Microsoft Project Natick: Storing Your Data Under The Sea

The Leona Philpot is christened and deployed off the coast of California. Image: Microsoft

When thoughts turn to data center location, one might guess that their servers are located in major metropolitan areas. While that is currently true, there is a shifting idea about how to better utilize the energy consumption of these facilities. Currently ISP’s spend billions annually just to keep their machines up and running. The problem experienced by these providers is one that involves the rules of thermodynamics. You see, these machines produce a lot of excess heat, meaning that the storage facility must be well insulated and air conditioned. When the machines get too hot, the server crashes, costing the ISP time and money. Microsoft believes that they have found a solution to this problem by exploiting the depths of our oceans.

The Natick Team: Eric Peterson, Spencer Fowers, Norm Whitaker, Ben Cutler, Jeff Kramer. (left to right)  Image: Microsoft

The Natick Team: Eric Peterson, Spencer Fowers, Norm Whitaker, Ben Cutler, Jeff Kramer. (left to right) Image: Microsoft

Having these data centers in the icy depths of the sea will save millions on cooling costs and storage. The venture has been dubbed Project Natick. Microsoft is currently exploring ways in which to harness the energy of the ocean, solving yet another problem – that of energy consumption. The team has planned to use the natural currents to generate electricity via tidal motion. The actual contraption is a jellybean shaped pod with a built in turbine. The turbine catches the waves beneath the surface and in turn powers the pod. Using this technology, Microsoft claims that they are able to make these machines in masses. The current time for the creation of a center is just under two years, but using this new method the company would be able to open a new center every ninety days.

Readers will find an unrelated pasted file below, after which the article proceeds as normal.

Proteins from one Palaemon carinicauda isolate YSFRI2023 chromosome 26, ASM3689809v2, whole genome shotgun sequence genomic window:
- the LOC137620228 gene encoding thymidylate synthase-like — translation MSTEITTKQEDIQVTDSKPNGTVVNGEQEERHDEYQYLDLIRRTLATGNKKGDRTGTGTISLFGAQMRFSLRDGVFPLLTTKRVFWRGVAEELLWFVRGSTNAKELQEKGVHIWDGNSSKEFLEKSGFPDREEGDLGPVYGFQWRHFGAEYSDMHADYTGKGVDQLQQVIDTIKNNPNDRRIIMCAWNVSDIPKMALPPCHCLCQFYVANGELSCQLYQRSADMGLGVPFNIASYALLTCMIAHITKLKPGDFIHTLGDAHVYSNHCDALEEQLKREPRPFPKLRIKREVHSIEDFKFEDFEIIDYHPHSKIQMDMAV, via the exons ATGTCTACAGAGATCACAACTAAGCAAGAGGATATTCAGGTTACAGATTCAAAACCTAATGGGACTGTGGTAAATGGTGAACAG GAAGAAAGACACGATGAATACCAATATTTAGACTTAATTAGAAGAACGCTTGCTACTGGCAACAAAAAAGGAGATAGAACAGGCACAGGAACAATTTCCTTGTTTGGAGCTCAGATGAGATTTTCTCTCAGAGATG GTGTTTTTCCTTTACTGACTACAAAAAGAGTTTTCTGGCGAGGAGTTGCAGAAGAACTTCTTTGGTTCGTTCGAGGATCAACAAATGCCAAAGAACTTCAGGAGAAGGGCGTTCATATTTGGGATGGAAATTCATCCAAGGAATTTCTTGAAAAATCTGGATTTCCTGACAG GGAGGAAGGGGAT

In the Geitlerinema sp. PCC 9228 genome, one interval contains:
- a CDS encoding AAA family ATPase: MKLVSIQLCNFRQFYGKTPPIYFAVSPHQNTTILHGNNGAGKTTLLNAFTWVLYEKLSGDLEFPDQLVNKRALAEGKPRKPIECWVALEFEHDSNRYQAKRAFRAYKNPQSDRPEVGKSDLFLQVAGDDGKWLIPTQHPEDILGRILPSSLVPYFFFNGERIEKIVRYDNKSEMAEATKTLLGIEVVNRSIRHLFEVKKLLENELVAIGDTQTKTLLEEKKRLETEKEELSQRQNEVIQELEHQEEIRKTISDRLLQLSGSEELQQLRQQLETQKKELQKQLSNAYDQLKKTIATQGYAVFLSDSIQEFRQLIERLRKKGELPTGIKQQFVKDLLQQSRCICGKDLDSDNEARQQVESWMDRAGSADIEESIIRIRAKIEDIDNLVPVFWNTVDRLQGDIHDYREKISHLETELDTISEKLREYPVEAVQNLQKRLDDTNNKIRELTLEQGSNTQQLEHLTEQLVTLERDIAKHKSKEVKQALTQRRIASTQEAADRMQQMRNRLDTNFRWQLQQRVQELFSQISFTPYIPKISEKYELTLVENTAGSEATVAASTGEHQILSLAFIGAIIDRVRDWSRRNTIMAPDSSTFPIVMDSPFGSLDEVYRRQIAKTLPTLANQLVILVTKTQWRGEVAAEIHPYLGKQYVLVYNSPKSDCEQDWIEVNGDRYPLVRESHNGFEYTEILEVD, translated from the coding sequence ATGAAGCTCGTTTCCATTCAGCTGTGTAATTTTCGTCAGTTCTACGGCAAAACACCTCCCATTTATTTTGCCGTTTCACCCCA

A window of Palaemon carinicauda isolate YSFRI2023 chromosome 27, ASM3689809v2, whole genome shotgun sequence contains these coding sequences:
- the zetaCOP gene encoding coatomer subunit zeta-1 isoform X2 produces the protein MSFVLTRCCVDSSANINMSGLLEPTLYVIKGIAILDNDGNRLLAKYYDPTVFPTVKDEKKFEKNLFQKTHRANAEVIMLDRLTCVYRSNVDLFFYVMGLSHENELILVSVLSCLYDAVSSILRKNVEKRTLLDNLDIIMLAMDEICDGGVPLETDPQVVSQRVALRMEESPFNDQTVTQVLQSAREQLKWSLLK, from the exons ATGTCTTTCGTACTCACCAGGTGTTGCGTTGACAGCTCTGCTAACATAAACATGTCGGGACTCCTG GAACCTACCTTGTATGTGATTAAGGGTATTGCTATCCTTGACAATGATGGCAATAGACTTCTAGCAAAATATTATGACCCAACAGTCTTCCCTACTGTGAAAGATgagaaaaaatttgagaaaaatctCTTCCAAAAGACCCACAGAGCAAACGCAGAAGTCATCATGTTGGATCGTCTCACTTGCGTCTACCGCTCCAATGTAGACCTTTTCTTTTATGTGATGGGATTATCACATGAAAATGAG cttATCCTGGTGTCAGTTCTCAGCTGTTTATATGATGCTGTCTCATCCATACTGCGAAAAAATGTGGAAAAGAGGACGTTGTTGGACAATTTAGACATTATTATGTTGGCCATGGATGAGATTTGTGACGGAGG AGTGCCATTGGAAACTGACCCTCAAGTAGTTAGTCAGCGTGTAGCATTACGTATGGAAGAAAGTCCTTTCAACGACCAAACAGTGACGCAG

Image: Microsoft

Image: Microsoft

This new way of broadcasting internet signal could also benefit people around the world by bettering access to the internet. Microsoft claims that most of the world’s population live along the coast. By creating these underwater data centers, they are better able to serve those whom currently live a long distance from centers. Presently Microsoft only runs about one hundred centers worldwide, but with the new technology they would be able to double that in a very short period of time. This in turn gives much better accessibility to the general public and helps to solve speed and latency issues.

 Image: Microsoft

Image: Microsoft

As demand for new and innovative ways to stay connected to the internet arise, companies like Microsoft are forced to think up new and improved ways to provide service. With over seven billion people in the world and more on the way, the cloud services currently offered must be consistently updated in order to keep up with the work load. These new data centers offer both energy efficiency, and savings in the millions. There are however some concerns about potential pollution within our already troubled oceans. Since these data centers are so new, there is doubt about their performance especially at great depths. The equipment just completed a one hundred five day run in the Pacific Ocean at depths of thirty feet. Officials say there are multiple fail safe options built into the machine, and future models will be able to withstand up to five years under the water without maintenance. While the project is still years away from completion, it will be interesting to watch this endeavor grow.

About the Author

Reg Calixte
Reg Calixte
Editor-in-Chief @LTLENG

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